For five years now, developers David and Jed Walentas have been at loggerheads with community groups over their last undeveloped parcel in Dumbo: a site of nearly an acre near Brooklyn’s historic waterfront. On one side stands the Walentas family and their plans for a mixed-use building with Dumbo’s first affordable apartments and a 300-student public middle school. In the opposing camp are residents who fear that the project’s 18-story tower would wreck majestic views of the Brooklyn Bridge.
On January 14, the Walentas family and their firm Two Trees Management claimed a victory when Brooklyn Community Board 2 approved the plan in a 30-7 vote. But the board’s decision also rallied opponents, who call the 184-foot tower an intrusion upon a national treasure. “This building would dramatically change the view forever,” said Sheryl Buchholz, president of the Dumbo Neighborhood Association. “Once it’s gone, it’s gone.”
Known as Dock Street Dumbo, the $200 million project is designed by longtime Walentas collaborators Beyer Blinder Belle, and is a revamped version of the family’s previous proposal for the site, which was shelved amid community protest in 2004. That plan placed the building’s highrise wing almost parallel with the bridge, and just 70 feet away, owing to the tightly constricted site. “That meant we were very limited in how we could mass the building above,” said Laura Cheng, an architect at Two Trees. “What resulted was more substantial view blockage both from and of the bridge.”
Since that time, the developer acquired an adjacent property that added more than 12,000 square feet to the site, creating an almost square footprint bounded by Water Street, Dock Street, and Front Street. That, in turn, allowed designers to rotate the structure 90 degrees. Now, with 325 rental units (65 of them affordable), the highrise wing is to be 100 feet from the bridge, while frontage directly facing the roadway has been reduced from 200 to 45 feet. The structure, which steps down toward the bridge’s main span, also reflects the early-20th-century concrete warehouses that give Dumbo its industrial character. “We’re using massing, proportions, materials, and detailing that speak to those buildings,” said Cheng.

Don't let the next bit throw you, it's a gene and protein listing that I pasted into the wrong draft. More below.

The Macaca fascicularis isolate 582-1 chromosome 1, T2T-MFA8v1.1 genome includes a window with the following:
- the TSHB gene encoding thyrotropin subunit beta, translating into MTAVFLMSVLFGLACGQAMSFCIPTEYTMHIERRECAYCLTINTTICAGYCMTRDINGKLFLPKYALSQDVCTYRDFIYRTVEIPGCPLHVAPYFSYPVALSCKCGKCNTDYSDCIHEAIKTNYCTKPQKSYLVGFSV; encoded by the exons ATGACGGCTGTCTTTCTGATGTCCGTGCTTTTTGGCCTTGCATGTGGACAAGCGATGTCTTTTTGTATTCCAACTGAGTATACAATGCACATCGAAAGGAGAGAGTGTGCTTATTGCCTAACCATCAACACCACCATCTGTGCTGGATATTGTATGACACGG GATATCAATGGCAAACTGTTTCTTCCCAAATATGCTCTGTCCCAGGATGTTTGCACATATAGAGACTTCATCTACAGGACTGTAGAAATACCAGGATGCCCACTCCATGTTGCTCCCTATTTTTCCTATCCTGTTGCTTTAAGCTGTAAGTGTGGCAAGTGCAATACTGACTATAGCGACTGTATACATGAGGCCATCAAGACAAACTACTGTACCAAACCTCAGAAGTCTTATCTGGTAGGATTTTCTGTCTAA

But some neighbors aren’t buying it, and council member David Yassky has jumped into the fray to demand a lower-scale structure on the site, likening the building to the former Verizon tower at 375 Pearl Street that dominates the bridge’s Manhattan approach. (In a letter to Community Board 2, Jed Walentas called the comparison “outrageous,” noting that the Verizon tower is three times as tall as the planned Dock Street building. He also told the board that lower density on the site “makes the project economically infeasible.”) Cheng added that Two Trees had extensively studied view corridors through a series of physical models and a 3-D animation that shows multiple perspectives from the bridge. “We’re very cognizant of how important that relationship is,” she said.
Plans for the site, which must be rezoned for residential use, were scheduled to make their next stop at a hearing before Borough President Marty Markowitz on January 27. As the debate moves through the land-use review process, opponents have vowed to broaden their front. “It’s not even a community fight and it’s not even a New York fight anymore,” said Buchholz. “The Brooklyn Bridge is one of the most revered landmarks in this country. This wouldn’t be going on next to the Eiffel Tower.”